Connected Cars Take to Michigan to Reshape the Driving World
By LOU FANCHER
A citizen army of everyday drivers are taking to talking cars, buses and trucks to assemble a torrent of information about how drivers behave and what situations they encounter when behind the wheel. It’s the government-backed study of the connected car, and it’s happening on the tree-lined streets of Ann Arbor, Michigan beginning today.
The mountain of resulting data will be used by the United States Department of Transportation to estimate the safety benefits of the connected car and its future implementations, while the transportation industry will gain access to vital information for developing safe, mobile, and environmentally sound applications using wireless communication technologies.
Deployed as the one-year, real-world portion of the Connected Vehicle Safety Pilot Program run by the DOT, the University of Michigan Transportation Research Institute (UMTRI) won the $14.9 million contract in a competitive wrestling match to see which entity would be able to put cars and infrastructure to the test in the first study of its kind.
“My understanding is that three locations received site visits,” says Project Leader James Sayer. “We’ve done studies evaluating new technologies like adaptive cruise control, lane departure and curve speed warnings, all with lay people…. How we were going to recruit people was an important factor.”
UMTRI’s metric for enlisting participants was simple: Find drivers who travel with high frequency through the model deployment area.
So who’s that?
Soccer moms and baseball dads; parents of children who attend the high school, middle school and four elementary schools located within the study area; and employees of the university’s hospitals and schools. The results are an intoxicating mixture for someone like Sayer, who refers to “traffic jams” as “community involvement.”
What 300 of the good people of Ann Arbor will do between August of 2012 and 2013 is blaze about in connected vehicles, silently and wirelessly transmitting information to transponders located on the state and city’s traffic infrastructure equipment.
Using Dedicated Short Range Communications (DSRC) signals that transmit at 5.9 gigahertz and cover a 300-meter range, an additional fleet of Aftermarket Safety Device-enhanced vehicles — buses and trucks — will not only chatter, but listen. The icing on the vehicle-to-vehicle and vehicle-to-infrastructure cakes is sweetened by 64 vehicles with integrated safety systems supplied by eight manufacturers, including General Motors and Ford.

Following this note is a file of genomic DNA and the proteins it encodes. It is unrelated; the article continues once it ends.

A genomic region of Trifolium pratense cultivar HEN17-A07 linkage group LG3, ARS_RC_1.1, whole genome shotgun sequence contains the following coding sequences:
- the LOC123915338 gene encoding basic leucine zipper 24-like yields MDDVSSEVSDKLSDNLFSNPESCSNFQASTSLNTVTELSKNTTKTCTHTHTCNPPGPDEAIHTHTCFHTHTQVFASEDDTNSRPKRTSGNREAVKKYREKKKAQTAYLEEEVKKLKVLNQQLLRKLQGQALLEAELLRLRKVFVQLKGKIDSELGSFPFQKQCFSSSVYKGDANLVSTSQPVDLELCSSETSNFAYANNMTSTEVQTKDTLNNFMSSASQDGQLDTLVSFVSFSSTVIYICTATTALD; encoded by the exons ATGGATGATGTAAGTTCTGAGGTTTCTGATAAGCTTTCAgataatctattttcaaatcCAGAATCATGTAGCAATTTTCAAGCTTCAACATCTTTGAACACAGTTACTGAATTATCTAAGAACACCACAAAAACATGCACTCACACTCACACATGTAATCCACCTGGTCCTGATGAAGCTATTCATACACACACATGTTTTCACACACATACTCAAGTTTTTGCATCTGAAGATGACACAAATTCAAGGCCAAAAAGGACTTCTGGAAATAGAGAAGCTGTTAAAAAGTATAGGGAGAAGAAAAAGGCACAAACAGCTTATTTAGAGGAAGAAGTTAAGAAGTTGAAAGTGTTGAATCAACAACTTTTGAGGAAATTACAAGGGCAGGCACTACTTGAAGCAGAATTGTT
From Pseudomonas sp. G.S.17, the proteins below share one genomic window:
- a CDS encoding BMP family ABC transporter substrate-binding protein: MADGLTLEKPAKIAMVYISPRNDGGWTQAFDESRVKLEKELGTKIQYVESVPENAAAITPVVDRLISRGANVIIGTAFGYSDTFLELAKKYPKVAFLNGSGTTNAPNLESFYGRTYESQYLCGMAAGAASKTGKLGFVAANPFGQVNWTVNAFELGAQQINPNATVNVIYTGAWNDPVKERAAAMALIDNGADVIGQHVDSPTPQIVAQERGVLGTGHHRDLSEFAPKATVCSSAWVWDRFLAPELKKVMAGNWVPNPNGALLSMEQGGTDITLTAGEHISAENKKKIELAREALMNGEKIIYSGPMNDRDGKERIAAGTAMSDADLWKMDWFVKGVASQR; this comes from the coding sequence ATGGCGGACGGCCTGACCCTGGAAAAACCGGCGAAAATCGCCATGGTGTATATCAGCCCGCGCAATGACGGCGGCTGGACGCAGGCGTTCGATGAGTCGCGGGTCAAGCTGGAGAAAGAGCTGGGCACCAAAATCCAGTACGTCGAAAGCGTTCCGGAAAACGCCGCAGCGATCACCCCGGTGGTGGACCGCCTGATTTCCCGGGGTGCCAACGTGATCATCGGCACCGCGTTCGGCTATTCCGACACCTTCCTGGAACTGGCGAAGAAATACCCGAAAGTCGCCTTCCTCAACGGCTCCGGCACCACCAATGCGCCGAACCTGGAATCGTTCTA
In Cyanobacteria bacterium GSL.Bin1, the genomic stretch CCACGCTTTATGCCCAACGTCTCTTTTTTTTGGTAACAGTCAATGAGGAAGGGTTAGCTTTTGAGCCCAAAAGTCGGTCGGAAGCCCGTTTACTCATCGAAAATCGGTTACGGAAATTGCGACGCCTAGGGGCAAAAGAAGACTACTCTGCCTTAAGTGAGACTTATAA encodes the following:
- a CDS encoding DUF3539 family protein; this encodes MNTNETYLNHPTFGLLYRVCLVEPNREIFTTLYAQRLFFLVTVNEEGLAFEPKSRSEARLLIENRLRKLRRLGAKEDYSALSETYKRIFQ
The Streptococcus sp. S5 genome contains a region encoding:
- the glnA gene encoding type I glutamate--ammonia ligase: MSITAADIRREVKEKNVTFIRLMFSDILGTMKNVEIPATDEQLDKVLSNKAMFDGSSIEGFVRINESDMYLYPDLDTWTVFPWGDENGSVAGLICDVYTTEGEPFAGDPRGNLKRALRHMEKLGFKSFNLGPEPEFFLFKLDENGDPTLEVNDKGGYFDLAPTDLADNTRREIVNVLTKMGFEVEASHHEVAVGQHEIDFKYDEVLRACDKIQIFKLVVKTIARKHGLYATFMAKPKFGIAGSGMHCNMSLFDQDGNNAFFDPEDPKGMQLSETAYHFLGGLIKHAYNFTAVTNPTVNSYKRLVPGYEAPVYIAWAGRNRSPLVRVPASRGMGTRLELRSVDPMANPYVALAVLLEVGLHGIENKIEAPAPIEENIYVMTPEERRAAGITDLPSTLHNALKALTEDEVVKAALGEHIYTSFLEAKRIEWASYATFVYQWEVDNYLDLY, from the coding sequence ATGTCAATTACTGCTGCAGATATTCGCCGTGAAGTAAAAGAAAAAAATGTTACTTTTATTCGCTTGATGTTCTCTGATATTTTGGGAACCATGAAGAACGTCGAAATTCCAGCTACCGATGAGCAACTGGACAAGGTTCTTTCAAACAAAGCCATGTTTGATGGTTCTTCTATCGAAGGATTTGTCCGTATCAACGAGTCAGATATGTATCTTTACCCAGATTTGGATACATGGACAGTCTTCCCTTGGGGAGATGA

All told, 2,836 vehicles are involved in the study, which aims to collect a paralyzing amount of data (imagine a stack of DVDs piled 26 miles high) that will be passed to the DOT for analysis.
“From the integrated and aftermarket cars, we’re collecting location, speed, direction, driver and surrounding terrain videos, throttle, brake, and steering wheel angle data,” Sayer says.
In real-world deployment, the data — collected 10 times a second and amassing at a rate far higher than the speed limit — is broadcast, but not collected.
“How could someone possibly compile all these signals?” Sayer asks.
The answer is DAS. A data acquisition system much like an airplane’s black box. Two such devices, one developed by UMTRI and another, created by Virginia Tech, will be placed in 100 of the ASD cars and all of the integrated vehicles.
“You need DSRC’s low latency, or faster signal, for situations where seconds, not minutes, count,” Sayer explains. “With DAS, we’ll know what precipitates a situation and how the driver responds.”
The cool factor, already lurking in the sheer number of cars voyaging on real roads with real drivers (previous studies have included less vehicles and staged driving scenarios) is made downright freeze-your-socks-off-awesome by infrastructure gizmos like the Prototype Solar Cellular Roadside Equipment, which transmits data via cellular modem rather than fiber optics and SPaT-Enabled traffic signals that detect not just how many cars pass, but how many drivers are sitting at a red light.
And to please the green-minded driver, Sayer says the study findings may spawn environmental improvements.
“If you can prevent crashes, you’ll prevent backups. If you prevent backups, you prevent cars idling. You’ll get advance, real-time notice of alternative routes. And then there’s the potential to create green waves,” Sayer adds, allowing the alluring phrase to dangle.
But it’s just SPaT, swooping in like a superhero to free red-light haters from fuel-burning bondage and causing the streets of Ann Arbor (and other locations, when the DOT’s connected vehicle dreams are realized) to swell with safe, economic, community-involved, free-flowing traffic. And that information is set to completely reshape the way we drive and how we interact with our roads.